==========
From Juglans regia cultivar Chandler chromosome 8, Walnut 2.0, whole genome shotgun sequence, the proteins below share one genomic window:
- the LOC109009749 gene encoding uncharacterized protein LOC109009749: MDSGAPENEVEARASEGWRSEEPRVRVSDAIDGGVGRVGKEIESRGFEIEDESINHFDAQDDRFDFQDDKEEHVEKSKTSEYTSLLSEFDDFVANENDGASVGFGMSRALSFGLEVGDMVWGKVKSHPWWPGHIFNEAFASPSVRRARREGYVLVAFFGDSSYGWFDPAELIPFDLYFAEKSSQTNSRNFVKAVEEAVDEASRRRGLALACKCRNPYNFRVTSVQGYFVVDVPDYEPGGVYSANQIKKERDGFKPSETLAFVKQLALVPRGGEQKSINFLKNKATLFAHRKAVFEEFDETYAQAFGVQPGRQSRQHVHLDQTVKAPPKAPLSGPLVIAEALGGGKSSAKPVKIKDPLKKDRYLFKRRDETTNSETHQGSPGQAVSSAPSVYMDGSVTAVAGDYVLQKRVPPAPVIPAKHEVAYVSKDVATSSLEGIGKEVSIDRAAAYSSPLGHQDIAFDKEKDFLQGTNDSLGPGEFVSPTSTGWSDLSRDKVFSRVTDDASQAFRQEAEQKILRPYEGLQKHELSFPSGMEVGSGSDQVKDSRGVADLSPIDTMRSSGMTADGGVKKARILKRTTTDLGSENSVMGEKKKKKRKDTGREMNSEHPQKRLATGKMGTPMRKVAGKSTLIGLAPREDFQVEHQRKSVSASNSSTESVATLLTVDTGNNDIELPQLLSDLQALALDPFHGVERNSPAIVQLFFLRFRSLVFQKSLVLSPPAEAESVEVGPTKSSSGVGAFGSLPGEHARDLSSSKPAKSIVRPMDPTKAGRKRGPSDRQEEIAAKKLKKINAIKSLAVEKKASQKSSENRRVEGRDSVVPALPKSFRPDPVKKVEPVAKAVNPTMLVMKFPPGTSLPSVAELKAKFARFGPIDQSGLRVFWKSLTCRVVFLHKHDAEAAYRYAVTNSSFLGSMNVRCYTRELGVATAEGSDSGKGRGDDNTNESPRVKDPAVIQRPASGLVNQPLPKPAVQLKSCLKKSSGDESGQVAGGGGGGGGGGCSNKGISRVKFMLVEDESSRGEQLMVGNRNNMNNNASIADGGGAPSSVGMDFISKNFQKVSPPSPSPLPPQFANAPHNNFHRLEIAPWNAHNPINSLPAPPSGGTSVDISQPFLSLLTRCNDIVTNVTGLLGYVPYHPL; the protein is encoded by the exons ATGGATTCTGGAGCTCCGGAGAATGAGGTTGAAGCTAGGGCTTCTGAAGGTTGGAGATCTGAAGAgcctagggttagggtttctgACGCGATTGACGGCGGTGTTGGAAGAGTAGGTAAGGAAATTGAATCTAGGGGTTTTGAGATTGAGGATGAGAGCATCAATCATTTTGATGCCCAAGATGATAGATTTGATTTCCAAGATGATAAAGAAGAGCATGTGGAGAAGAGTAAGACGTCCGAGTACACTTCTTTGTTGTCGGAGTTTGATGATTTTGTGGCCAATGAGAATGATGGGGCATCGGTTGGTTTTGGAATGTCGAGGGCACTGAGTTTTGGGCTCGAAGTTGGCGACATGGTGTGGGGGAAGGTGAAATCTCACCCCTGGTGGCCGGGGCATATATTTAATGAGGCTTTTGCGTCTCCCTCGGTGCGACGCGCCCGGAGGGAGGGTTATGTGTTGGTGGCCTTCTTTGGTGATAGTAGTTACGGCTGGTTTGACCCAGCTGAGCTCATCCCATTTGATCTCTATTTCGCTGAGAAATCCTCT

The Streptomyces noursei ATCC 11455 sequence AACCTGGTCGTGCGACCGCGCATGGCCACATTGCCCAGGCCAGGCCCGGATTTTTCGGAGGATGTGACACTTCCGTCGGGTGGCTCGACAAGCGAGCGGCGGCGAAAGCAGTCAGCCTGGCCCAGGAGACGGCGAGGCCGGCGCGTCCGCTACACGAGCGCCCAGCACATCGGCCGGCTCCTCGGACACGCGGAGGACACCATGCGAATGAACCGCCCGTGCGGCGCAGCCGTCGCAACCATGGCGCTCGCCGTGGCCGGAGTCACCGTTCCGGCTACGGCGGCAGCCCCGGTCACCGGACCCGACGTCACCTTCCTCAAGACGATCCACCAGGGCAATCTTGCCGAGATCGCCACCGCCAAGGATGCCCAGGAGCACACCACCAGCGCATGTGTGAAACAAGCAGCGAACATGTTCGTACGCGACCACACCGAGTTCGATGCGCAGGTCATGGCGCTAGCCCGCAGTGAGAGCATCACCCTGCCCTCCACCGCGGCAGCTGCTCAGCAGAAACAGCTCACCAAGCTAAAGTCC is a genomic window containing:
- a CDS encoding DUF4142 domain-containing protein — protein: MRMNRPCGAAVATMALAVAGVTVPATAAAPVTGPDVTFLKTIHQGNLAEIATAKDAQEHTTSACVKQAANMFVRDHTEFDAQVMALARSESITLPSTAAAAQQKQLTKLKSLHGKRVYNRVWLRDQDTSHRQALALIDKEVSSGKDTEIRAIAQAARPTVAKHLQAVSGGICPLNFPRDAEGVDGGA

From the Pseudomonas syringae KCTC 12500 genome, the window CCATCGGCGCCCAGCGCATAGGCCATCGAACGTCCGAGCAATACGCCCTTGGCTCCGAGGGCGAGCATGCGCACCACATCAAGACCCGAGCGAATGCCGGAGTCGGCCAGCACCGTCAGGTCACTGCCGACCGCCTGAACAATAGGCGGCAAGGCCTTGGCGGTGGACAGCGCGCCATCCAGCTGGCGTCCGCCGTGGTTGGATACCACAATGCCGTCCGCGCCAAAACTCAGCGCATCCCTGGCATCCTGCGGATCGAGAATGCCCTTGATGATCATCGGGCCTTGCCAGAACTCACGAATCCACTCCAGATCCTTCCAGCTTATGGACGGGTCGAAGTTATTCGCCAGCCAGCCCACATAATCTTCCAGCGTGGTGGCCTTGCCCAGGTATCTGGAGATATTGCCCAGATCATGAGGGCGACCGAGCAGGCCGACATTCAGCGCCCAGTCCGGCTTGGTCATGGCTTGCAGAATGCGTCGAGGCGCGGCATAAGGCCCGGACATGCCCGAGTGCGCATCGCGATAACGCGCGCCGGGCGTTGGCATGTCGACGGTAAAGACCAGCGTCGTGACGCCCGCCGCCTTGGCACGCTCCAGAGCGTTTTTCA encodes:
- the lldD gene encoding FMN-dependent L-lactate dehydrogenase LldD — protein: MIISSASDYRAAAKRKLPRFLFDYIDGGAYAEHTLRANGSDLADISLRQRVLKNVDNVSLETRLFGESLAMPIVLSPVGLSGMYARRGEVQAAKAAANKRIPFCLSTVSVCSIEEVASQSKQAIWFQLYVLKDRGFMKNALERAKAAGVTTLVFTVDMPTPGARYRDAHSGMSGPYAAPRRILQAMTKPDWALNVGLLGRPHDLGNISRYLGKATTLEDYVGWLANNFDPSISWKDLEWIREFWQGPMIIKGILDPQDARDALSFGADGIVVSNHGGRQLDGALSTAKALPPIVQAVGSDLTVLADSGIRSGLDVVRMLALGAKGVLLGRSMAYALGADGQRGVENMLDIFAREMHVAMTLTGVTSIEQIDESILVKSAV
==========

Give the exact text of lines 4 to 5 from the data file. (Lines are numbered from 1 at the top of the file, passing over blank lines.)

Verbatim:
- a CDS encoding DUF4142 domain-containing protein — protein: MRMNRPCGAAVATMALAVAGVTVPATAAAPVTGPDVTFLKTIHQGNLAEIATAKDAQEHTTSACVKQAANMFVRDHTEFDAQVMALARSESITLPSTAAAAQQKQLTKLKSLHGKRVYNRVWLRDQDTSHRQALALIDKEVSSGKDTEIRAIAQAARPTVAKHLQAVSGGICPLNFPRDAEGVDGGA

From the Pseudomonas syringae KCTC 12500 genome, the window CCATCGGCGCCCAGCGCATAGGCCATCGAACGTCCGAGCAATACGCCCTTGGCTCCGAGGGCGAGCATGCGCACCACATCAAGACCCGAGCGAATGCCGGAGTCGGCCAGCACCGTCAGGTCACTGCCGACCGCCTGAACAATAGGCGGCAAGGCCTTGGCGGTGGACAGCGCGCCATCCAGCTGGCGTCCGCCGTGGTTGGATACCACAATGCCGTCCGCGCCAAAACTCAGCGCATCCCTGGCATCCTGCGGATCGAGAATGCCCTTGATGATCATCGGGCCTTGCCAGAACTCACGAATCCACTCCAGATCCTTCCAGCTTATGGACGGGTCGAAGTTATTCGCCAGCCAGCCCACATAATCTTCCAGCGTGGTGGCCTTGCCCAGGTATCTGGAGATATTGCCCAGATCATGAGGGCGACCGAGCAGGCCGACATTCAGCGCCCAGTCCGGCTTGGTCATGGCTTGCAGAATGCGTCGAGGCGCGGCATAAGGCCCGGACATGCCCGAGTGCGCATCGCGATAACGCGCGCCGGGCGTTGGCATGTCGACGGTAAAGACCAGCGTCGTGACGCCCGCCGCCTTGGCACGCTCCAGAGCGTTTTTCA encodes: